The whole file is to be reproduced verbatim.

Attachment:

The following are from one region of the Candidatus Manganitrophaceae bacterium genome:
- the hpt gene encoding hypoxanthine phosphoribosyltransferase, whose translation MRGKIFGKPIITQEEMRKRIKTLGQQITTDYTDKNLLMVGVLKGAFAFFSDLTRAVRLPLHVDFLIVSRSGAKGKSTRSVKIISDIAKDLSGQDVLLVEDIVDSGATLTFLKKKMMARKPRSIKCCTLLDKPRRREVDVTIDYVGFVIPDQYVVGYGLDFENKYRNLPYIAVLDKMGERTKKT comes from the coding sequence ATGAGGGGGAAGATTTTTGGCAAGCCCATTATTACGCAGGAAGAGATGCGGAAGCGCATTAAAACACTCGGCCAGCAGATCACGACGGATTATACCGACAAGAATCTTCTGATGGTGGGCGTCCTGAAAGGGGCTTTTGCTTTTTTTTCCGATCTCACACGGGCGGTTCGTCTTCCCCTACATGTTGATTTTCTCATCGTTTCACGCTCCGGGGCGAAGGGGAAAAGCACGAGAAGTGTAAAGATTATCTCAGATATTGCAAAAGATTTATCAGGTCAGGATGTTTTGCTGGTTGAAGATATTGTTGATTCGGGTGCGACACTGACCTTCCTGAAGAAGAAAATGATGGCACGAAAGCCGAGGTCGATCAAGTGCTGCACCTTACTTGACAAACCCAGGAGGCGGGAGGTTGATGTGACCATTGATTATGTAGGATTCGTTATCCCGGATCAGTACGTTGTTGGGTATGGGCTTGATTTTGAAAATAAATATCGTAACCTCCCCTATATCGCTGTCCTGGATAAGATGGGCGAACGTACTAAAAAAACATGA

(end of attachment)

The following are from one region of the Candidatus Manganitrophaceae bacterium genome:
- the hpt gene encoding hypoxanthine phosphoribosyltransferase, whose translation MRGKIFGKPIITQEEMRKRIKTLGQQITTDYTDKNLLMVGVLKGAFAFFSDLTRAVRLPLHVDFLIVSRSGAKGKSTRSVKIISDIAKDLSGQDVLLVEDIVDSGATLTFLKKKMMARKPRSIKCCTLLDKPRRREVDVTIDYVGFVIPDQYVVGYGLDFENKYRNLPYIAVLDKMGERTKKT comes from the coding sequence ATGAGGGGGAAGATTTTTGGCAAGCCCATTATTACGCAGGAAGAGATGCGGAAGCGCATTAAAACACTCGGCCAGCAGATCACGACGGATTATACCGACAAGAATCTTCTGATGGTGGGCGTCCTGAAAGGGGCTTTTGCTTTTTTTTCCGATCTCACACGGGCGGTTCGTCTTCCCCTACATGTTGATTTTCTCATCGTTTCACGCTCCGGGGCGAAGGGGAAAAGCACGAGAAGTGTAAAGATTATCTCAGATATTGCAAAAGATTTATCAGGTCAGGATGTTTTGCTGGTTGAAGATATTGTTGATTCGGGTGCGACACTGACCTTCCTGAAGAAGAAAATGATGGCACGAAAGCCGAGGTCGATCAAGTGCTGCACCTTACTTGACAAACCCAGGAGGCGGGAGGTTGATGTGACCATTGATTATGTAGGATTCGTTATCCCGGATCAGTACGTTGTTGGGTATGGGCTTGATTTTGAAAATAAATATCGTAACCTCCCCTATATCGCTGTCCTGGATAAGATGGGCGAACGTACTAAAAAAACATGA